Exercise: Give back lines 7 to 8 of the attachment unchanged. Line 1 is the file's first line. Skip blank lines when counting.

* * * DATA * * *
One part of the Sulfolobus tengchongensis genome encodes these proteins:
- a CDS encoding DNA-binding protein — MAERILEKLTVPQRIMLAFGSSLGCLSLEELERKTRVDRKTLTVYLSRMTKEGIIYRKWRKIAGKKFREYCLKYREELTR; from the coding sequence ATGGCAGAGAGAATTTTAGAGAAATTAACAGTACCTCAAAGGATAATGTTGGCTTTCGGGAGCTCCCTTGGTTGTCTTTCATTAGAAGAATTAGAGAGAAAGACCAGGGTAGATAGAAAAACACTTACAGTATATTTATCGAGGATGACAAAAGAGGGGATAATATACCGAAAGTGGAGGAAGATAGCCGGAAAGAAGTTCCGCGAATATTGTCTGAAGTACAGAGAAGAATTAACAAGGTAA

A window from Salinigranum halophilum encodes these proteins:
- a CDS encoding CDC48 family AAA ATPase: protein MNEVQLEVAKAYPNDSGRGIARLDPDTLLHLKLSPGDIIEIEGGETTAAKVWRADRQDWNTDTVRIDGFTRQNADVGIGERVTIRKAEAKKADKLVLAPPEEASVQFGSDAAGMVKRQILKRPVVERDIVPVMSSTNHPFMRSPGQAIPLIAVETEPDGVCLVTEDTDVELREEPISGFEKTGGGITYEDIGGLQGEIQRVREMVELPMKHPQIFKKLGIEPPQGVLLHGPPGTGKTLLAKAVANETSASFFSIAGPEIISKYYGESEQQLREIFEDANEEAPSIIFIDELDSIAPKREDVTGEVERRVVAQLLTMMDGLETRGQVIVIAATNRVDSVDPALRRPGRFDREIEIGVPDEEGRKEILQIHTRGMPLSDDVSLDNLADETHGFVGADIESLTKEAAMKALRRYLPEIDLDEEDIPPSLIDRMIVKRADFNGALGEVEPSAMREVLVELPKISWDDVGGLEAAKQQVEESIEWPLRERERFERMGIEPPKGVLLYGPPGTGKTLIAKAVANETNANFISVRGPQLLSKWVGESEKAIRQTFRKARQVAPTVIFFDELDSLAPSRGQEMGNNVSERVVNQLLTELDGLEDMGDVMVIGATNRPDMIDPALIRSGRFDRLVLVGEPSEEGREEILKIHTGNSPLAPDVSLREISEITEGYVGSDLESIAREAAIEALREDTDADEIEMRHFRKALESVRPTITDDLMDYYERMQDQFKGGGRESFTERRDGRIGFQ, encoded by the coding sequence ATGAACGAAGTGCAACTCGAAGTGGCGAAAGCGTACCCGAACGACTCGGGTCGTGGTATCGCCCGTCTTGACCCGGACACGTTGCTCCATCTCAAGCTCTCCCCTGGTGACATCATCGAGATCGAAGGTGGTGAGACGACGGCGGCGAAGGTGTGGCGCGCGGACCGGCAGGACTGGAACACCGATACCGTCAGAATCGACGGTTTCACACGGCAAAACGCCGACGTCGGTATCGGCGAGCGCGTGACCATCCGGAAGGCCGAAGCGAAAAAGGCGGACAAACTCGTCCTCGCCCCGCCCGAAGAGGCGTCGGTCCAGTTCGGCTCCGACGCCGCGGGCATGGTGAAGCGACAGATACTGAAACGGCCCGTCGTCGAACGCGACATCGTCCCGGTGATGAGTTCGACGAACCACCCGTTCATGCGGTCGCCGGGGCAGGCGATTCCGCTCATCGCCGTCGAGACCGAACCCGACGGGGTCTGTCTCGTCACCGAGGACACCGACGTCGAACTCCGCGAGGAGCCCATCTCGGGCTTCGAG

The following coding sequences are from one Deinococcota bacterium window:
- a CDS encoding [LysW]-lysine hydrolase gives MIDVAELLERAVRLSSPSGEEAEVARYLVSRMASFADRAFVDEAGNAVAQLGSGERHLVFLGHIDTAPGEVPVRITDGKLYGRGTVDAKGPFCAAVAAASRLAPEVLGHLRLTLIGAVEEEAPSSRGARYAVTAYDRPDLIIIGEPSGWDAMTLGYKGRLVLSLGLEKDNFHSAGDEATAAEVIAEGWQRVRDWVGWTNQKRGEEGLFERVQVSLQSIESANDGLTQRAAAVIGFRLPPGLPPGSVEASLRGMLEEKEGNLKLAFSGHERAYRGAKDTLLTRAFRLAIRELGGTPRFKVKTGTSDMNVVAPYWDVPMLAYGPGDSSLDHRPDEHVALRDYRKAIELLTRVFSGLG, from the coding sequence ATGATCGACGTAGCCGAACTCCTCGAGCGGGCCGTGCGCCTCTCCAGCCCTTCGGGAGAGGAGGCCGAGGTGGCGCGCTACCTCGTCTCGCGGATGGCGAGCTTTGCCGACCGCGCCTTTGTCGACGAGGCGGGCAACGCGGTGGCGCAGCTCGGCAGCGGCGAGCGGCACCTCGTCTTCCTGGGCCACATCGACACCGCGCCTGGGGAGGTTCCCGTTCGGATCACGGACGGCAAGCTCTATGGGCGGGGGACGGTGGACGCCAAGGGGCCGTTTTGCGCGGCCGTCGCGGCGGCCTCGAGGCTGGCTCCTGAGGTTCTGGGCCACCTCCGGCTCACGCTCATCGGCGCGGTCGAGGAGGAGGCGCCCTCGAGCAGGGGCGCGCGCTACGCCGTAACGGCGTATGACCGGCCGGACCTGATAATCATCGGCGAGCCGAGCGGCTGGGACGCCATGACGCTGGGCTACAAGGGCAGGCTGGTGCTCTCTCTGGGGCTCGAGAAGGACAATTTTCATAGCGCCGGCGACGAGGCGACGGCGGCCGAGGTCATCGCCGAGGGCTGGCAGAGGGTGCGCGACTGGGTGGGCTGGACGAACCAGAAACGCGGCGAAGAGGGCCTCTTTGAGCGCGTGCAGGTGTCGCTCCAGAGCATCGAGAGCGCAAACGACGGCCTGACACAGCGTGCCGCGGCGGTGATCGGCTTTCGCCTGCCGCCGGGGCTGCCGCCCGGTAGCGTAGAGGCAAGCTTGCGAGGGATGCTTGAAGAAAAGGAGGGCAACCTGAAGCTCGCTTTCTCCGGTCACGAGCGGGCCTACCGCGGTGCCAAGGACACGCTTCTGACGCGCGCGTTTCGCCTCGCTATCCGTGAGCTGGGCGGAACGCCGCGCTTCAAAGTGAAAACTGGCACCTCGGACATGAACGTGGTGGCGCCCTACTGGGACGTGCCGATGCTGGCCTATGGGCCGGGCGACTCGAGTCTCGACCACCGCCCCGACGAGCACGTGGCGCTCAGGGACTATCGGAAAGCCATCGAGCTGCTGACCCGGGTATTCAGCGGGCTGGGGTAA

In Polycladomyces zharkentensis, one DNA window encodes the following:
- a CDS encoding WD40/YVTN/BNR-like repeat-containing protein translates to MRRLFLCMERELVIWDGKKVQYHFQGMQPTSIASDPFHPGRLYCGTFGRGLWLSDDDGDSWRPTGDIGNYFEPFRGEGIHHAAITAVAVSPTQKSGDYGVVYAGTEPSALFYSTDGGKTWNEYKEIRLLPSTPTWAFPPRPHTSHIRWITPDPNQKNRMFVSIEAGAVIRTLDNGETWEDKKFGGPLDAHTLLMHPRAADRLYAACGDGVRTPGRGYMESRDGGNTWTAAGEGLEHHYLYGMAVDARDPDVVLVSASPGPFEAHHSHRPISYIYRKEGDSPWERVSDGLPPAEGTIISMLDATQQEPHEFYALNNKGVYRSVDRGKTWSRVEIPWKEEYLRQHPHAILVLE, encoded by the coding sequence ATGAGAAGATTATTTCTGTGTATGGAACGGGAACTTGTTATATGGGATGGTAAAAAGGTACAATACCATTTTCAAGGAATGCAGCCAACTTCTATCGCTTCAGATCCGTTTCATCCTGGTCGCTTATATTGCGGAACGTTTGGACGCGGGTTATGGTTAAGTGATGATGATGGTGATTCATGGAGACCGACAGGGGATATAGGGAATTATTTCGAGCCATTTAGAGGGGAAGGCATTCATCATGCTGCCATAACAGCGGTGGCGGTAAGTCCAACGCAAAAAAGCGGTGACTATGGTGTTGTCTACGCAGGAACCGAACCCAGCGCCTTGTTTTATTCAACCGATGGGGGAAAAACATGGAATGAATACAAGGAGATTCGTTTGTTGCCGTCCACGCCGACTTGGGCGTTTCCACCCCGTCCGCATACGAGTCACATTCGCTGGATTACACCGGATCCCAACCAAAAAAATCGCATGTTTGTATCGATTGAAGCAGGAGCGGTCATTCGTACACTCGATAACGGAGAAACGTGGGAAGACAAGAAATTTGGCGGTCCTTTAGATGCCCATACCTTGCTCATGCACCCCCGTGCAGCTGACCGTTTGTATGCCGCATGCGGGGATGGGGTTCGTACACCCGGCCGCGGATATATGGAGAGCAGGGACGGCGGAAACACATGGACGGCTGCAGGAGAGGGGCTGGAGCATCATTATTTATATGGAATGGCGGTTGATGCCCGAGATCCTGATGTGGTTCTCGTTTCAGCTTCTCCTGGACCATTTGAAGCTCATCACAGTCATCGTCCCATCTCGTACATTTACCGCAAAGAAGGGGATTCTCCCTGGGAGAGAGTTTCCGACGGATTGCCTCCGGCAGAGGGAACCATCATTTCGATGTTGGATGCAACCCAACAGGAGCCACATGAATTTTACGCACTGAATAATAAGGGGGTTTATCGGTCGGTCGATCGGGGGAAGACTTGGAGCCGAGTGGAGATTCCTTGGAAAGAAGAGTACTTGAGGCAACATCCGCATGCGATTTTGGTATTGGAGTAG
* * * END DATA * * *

In Polycladomyces zharkentensis, one DNA window encodes the following:
- a CDS encoding WD40/YVTN/BNR-like repeat-containing protein translates to MRRLFLCMERELVIWDGKKVQYHFQGMQPTSIASDPFHPGRLYCGTFGRGLWLSDDDGDSWRPTGDIGNYFEPFRGEGIHHAAITAVAVSPTQKSGDYGVVYAGTEPSALFYSTDGGKTWNEYKEIRLLPSTPTWAFPPRPHTSHIRWITPDPNQKNRMFVSIEAGAVIRTLDNGETWEDKKFGGPLDAHTLLMHPRAADRLYAACGDGVRTPGRGYMESRDGGNTWTAAGEGLEHHYLYGMAVDARDPDVVLVSASPGPFEAHHSHRPISYIYRKEGDSPWERVSDGLPPAEGTIISMLDATQQEPHEFYALNNKGVYRSVDRGKTWSRVEIPWKEEYLRQHPHAILVLE, encoded by the coding sequence ATGAGAAGATTATTTCTGTGTATGGAACGGGAACTTGTTATATGGGATGGTAAAAAGGTACAATACCATTTTCAAGGAATGCAGCCAACTTCTATCGCTTCAGATCCGTTTCATCCTGGTCGCTTATATTGCGGAACGTTTGGACGCGGGTTATGGTTAAGTGATGATGATGGTGATTCATGGAGACCGACAGGGGATATAGGGAATTATTTCGAGCCATTTAGAGGGGAAGGCATTCATCATGCTGCCATAACAGCGGTGGCGGTAAGTCCAACGCAAAAAAGCGGTGACTATGGTGTTGTCTACGCAGGAACCGAACCCAGCGCCTTGTTTTATTCAACCGATGGGGGAAAAACATGGAATGAATACAAGGAGATTCGTTTGTTGCCGTCCACGCCGACTTGGGCGTTTCCACCCCGTCCGCATACGAGTCACATTCGCTGGATTACACCGGATCCCAACCAAAAAAATCGCATGTTTGTATCGATTGAAGCAGGAGCGGTCATTCGTACACTCGATAACGGAGAAACGTGGGAAGACAAGAAATTTGGCGGTCCTTTAGATGCCCATACCTTGCTCATGCACCCCCGTGCAGCTGACCGTTTGTATGCCGCATGCGGGGATGGGGTTCGTACACCCGGCCGCGGATATATGGAGAGCAGGGACGGCGGAAACACATGGACGGCTGCAGGAGAGGGGCTGGAGCATCATTATTTATATGGAATGGCGGTTGATGCCCGAGATCCTGATGTGGTTCTCGTTTCAGCTTCTCCTGGACCATTTGAAGCTCATCACAGTCATCGTCCCATCTCGTACATTTACCGCAAAGAAGGGGATTCTCCCTGGGAGAGAGTTTCCGACGGATTGCCTCCGGCAGAGGGAACCATCATTTCGATGTTGGATGCAACCCAACAGGAGCCACATGAATTTTACGCACTGAATAATAAGGGGGTTTATCGGTCGGTCGATCGGGGGAAGACTTGGAGCCGAGTGGAGATTCCTTGGAAAGAAGAGTACTTGAGGCAACATCCGCATGCGATTTTGGTATTGGAGTAG